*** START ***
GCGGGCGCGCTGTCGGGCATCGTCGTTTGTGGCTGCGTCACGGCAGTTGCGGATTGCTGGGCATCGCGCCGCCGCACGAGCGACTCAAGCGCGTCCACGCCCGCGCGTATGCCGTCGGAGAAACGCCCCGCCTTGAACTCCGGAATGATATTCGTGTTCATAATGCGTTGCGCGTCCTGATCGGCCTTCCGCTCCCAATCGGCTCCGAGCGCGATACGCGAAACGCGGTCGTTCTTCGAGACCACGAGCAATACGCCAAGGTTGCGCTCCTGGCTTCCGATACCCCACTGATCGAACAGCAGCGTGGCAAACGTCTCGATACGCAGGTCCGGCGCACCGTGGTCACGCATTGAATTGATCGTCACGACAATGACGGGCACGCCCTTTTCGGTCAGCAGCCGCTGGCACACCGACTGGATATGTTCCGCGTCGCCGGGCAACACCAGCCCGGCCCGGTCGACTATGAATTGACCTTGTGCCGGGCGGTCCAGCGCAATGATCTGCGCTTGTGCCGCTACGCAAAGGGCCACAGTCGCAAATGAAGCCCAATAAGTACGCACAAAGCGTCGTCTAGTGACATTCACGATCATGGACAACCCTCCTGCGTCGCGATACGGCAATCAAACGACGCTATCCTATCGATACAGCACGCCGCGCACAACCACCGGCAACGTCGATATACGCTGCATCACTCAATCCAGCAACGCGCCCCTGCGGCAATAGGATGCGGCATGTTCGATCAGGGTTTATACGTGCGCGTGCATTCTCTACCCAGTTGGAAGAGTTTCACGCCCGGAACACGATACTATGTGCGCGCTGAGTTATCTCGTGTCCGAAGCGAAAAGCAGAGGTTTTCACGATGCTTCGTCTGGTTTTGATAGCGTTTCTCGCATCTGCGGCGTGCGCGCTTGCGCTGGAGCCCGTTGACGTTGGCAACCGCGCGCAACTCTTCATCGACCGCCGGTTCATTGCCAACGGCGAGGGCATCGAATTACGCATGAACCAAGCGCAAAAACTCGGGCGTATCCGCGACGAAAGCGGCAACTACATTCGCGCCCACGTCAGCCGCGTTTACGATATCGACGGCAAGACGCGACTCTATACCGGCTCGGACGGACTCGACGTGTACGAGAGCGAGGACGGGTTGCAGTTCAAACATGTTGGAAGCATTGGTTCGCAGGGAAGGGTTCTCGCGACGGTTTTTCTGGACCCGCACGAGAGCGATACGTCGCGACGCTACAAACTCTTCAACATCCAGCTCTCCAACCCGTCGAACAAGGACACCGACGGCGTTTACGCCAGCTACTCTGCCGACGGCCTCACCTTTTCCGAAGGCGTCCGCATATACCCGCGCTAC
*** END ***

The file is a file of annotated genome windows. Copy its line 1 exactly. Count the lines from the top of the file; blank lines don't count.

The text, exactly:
GCGGGCGCGCTGTCGGGCATCGTCGTTTGTGGCTGCGTCACGGCAGTTGCGGATTGCTGGGCATCGCGCCGCCGCACGAGCGACTCAAGCGCGTCCACGCCCGCGCGTATGCCGTCGGAGAAACGCCCCGCCTTGAACTCCGGAATGATATTCGTGTTCATAATGCGTTGCGCGTCCTGATCGGCCTTCCGCTCCCAATCGGCTCCGAGCGCGATACGCGAAACGCGGTCGTTCTTCGAGACCACGAGCAATACGCCAAGGTTGCGCTCCTGGCTTCCGATACCCCACTGATCGAACAGCAGCGTGGCAAACGTCTCGATACGCAGGTCCGGCGCACCGTGGTCACGCATTGAATTGATCGTCACGACAATGACGGGCACGCCCTTTTCGGTCAGCAGCCGCTGGCACACCGACTGGATATGTTCCGCGTCGCCGGGCAACACCAGCCCGGCCCGGTCGACTATGAATTGACCTTGTGCCGGGCGGTCCAGCGCAATGATCTGCGCTTGTGCCGCTACGCAAAGGGCCACAGTCGCAAATGAAGCCCAATAAGTACGCACAAAGCGTCGTCTAGTGACATTCACGATCATGGACAACCCTCCTGCGTCGCGATACGGCAATCAAACGACGCTATCCTATCGATACAGCACGCCGCGCACAACCACCGGCAACGTCGATATACGCTGCATCACTCAATCCAGCAACGCGCCCCTGCGGCAATAGGATGCGGCATGTTCGATCAGGGTTTATACGTGCGCGTGCATTCTCTACCCAGTTGGAAGAGTTTCACGCCCGGAACACGATACTATGTGCGCGCTGAGTTATCTCGTGTCCGAAGCGAAAAGCAGAGGTTTTCACGATGCTTCGTCTGGTTTTGATAGCGTTTCTCGCATCTGCGGCGTGCGCGCTTGCGCTGGAGCCCGTTGACGTTGGCAACCGCGCGCAACTCTTCATCGACCGCCGGTTCATTGCCAACGGCGAGGGCATCGAATTACGCATGAACCAAGCGCAAAAACTCGGGCGTATCCGCGACGAAAGCGGCAACTACATTCGCGCCCACGTCAGCCGCGTTTACGATATCGACGGCAAGACGCGACTCTATACCGGCTCGGACGGACTCGACGTGTACGAGAGCGAGGACGGGTTGCAGTTCAAACATGTTGGAAGCATTGGTTCGCAGGGAAGGGTTCTCGCGACGGTTTTTCTGGACCCGCACGAGAGCGATACGTCGCGACGCTACAAACTCTTCAACATCCAGCTCTCCAACCCGTCGAACAAGGACACCGACGGCGTTTACGCCAGCTACTCTGCCGACGGCCTCACCTTTTCCGAAGGCGTCCGCATATACCCGCGCTAC